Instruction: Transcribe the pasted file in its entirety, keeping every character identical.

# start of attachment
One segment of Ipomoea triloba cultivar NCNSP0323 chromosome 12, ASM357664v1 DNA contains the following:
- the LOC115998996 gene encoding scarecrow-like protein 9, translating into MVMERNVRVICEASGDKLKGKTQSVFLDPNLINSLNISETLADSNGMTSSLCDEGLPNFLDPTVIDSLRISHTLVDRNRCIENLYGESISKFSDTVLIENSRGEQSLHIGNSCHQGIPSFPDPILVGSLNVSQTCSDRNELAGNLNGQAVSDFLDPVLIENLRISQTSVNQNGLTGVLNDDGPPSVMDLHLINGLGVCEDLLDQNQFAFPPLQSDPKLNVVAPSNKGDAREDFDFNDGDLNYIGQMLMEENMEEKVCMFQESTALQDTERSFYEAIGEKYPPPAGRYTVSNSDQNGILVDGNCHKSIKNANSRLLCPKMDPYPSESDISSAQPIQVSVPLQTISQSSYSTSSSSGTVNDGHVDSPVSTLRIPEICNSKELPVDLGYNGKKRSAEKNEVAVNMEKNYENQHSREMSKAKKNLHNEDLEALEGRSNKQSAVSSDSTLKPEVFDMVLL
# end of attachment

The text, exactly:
One segment of Ipomoea triloba cultivar NCNSP0323 chromosome 12, ASM357664v1 DNA contains the following:
- the LOC115998996 gene encoding scarecrow-like protein 9, translating into MVMERNVRVICEASGDKLKGKTQSVFLDPNLINSLNISETLADSNGMTSSLCDEGLPNFLDPTVIDSLRISHTLVDRNRCIENLYGESISKFSDTVLIENSRGEQSLHIGNSCHQGIPSFPDPILVGSLNVSQTCSDRNELAGNLNGQAVSDFLDPVLIENLRISQTSVNQNGLTGVLNDDGPPSVMDLHLINGLGVCEDLLDQNQFAFPPLQSDPKLNVVAPSNKGDAREDFDFNDGDLNYIGQMLMEENMEEKVCMFQESTALQDTERSFYEAIGEKYPPPAGRYTVSNSDQNGILVDGNCHKSIKNANSRLLCPKMDPYPSESDISSAQPIQVSVPLQTISQSSYSTSSSSGTVNDGHVDSPVSTLRIPEICNSKELPVDLGYNGKKRSAEKNEVAVNMEKNYENQHSREMSKAKKNLHNEDLEALEGRSNKQSAVSSDSTLKPEVFDMVLL